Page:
The NBA has been tracking all of its games since 2013, using an optical system via Second Spectrum that captures footage from cameras positioned in the catwalks of each arena. Those cameras transmit data into the league’s proprietary software, which uses algorithms to get intel on every single player in the league.
The end result is a complement to the traditional “eye test” of watching players to figure out who’s contributing during a game. Here’s a look at how the NBA is embracing these new metrics.
Did you ever try this as a kid: you were in your driveway or at the park, counting down the seconds and emulating a buzzer sound as the ball left your hands?
Well, with today’s countless shooting statistics, you can make sure that game-winning shot is a high-percentage one that ends in celebration.
While most fans are familiar with field goal percentage, you can get far more granular. The NBA tracks shots by distance and defender.
Remember when Damian Lillard made that incredible game-winning shot to win a playoff series?
Well, if Paul George looked at the stats for shots between 30 and 37 feet, he’d have seen that Lillard is quite adept at shooting from that distance, making about one out of every three attempts.
Of players that attempted at least 10 shots between 30 and 37 feet last year, Kyrie Irving and Kyle Lowry were the most accurate, each making 50 percent. The player most likely to shoot from that distance? Atlanta’s Trae Young, who attempted 67 such shots.
Among all players that logged at least 1,000 minutes last season, players shooting against Jamal Crawford hit their shots at a 91.7 pct clip. Meanwhile, Derrick Favors had the lowest DFG percentage at 50.1 pct. Even the “best” defender in the league still gets scored on every other possession.
Teams also measure players by the type of shot they prefer. Steph Curry, Eric Gordon, and Klay Thompson had the most catch and shoot three-point attempts of qualified NBA players in 2018-19. Each of those guys averaged at least six such shots per game – no surprise there.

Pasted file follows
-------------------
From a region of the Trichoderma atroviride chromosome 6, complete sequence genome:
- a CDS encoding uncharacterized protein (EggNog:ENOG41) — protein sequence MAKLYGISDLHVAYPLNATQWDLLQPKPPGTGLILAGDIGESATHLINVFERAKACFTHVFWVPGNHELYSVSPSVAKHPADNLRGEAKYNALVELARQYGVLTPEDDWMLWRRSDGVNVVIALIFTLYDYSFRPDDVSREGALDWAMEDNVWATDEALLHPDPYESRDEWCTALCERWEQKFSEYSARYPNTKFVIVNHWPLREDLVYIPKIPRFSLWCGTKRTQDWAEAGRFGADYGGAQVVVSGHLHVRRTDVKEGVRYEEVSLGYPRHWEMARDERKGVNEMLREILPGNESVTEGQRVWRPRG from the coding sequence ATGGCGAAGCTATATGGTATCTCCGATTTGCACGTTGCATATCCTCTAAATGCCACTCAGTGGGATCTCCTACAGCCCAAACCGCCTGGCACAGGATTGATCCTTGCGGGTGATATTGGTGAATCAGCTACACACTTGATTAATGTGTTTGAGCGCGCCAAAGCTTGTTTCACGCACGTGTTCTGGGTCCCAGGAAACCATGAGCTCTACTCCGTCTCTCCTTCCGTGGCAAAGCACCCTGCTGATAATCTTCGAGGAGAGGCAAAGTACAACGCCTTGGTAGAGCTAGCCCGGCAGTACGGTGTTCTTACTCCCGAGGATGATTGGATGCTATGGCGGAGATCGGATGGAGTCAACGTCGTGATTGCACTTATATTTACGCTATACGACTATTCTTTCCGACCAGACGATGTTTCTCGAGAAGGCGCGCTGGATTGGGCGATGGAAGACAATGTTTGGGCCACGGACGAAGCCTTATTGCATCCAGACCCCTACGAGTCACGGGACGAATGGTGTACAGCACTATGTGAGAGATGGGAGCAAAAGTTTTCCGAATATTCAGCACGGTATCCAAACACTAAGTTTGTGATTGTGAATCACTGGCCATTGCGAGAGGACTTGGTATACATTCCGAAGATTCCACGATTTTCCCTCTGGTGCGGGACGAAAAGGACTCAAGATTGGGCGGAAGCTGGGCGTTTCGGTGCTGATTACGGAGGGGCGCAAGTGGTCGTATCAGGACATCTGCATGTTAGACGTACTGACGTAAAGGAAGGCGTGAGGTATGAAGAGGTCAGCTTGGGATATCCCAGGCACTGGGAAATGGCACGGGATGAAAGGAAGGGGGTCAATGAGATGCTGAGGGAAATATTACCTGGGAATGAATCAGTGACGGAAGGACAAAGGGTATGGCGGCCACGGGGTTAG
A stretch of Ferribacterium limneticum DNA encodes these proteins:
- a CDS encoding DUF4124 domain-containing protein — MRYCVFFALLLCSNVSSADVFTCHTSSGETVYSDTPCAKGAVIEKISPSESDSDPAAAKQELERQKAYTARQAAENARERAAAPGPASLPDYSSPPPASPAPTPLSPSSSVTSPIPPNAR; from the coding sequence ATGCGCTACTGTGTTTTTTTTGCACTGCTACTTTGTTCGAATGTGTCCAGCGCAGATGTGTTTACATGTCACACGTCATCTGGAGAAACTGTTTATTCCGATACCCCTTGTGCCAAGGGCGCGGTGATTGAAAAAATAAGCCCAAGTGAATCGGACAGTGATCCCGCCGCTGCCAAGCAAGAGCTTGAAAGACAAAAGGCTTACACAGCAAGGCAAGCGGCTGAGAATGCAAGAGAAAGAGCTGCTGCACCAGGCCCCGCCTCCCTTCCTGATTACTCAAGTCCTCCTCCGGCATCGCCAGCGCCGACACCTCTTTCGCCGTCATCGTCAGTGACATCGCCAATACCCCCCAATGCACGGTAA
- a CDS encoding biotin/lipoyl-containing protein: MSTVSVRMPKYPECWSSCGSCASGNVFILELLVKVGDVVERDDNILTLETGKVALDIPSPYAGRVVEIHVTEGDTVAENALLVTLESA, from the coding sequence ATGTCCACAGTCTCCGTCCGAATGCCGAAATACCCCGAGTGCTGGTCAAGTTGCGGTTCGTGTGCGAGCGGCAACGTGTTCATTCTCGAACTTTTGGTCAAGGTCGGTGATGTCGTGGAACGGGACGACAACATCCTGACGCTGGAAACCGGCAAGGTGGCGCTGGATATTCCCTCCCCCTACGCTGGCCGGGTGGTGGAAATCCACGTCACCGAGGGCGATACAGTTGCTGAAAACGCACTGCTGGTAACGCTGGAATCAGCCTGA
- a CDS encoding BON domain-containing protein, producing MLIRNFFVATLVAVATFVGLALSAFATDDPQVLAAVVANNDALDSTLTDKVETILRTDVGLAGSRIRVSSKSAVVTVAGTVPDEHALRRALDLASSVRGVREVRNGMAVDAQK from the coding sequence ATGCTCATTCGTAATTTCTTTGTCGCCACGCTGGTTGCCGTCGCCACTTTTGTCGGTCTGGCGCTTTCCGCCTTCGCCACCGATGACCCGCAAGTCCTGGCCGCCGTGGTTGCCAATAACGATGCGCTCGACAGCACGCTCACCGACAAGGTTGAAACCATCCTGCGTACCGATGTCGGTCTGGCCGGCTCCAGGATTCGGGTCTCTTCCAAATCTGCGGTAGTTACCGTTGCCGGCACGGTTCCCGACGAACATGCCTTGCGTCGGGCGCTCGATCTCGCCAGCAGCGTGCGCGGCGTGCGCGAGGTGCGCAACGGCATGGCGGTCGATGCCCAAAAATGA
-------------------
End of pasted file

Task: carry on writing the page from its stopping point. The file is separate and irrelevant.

But bigs like Lauri Markkanen, Nikola Mirotic and Brook Lopez are also primarily catch and shoot guys on threes with respectable percentages. Defenses that know those strategies can adjust accordingly by making them drive to the basket instead of camping at the arc.
Measuring Analytics by Percentiles
While the stats available on NBA.com are the “official” metrics for the league, coaches, scouts, and writers use other resources, too.
Basketball Reference is an encyclopedia of player data. You can search through a whole career, from total stats to per-36 minutes averages to advanced metrics.
Basketball Reference also measures specific shots, games and seasons. Let’s say you were curious about who made the first game-winner of the 2018-19 regular season – you could find out. Congrats to Miami Heat’s Kelly Olynyk, whose buzzer-beating layup on October 18 gave the Heat their first win of the season.
Cleaning the Glass, from former NBA executive Ben Falk, takes available stats and makes them more accurate and easier to interpret.
For example, it filters out garbage time and last-second heaves, and offers a breakdown of players based on whether they were in the half court or transition, position, or if they were on the court.
“It’s generating great stats out of play-by-play and assigning percentiles by position to most everything players do,” said Div Bhansali, NBA tweeter and blogger. “Want to know which guards drew shooting fouls at the highest rates, or which wings excelled at nabbing steals without fouling? CTG has you covered.”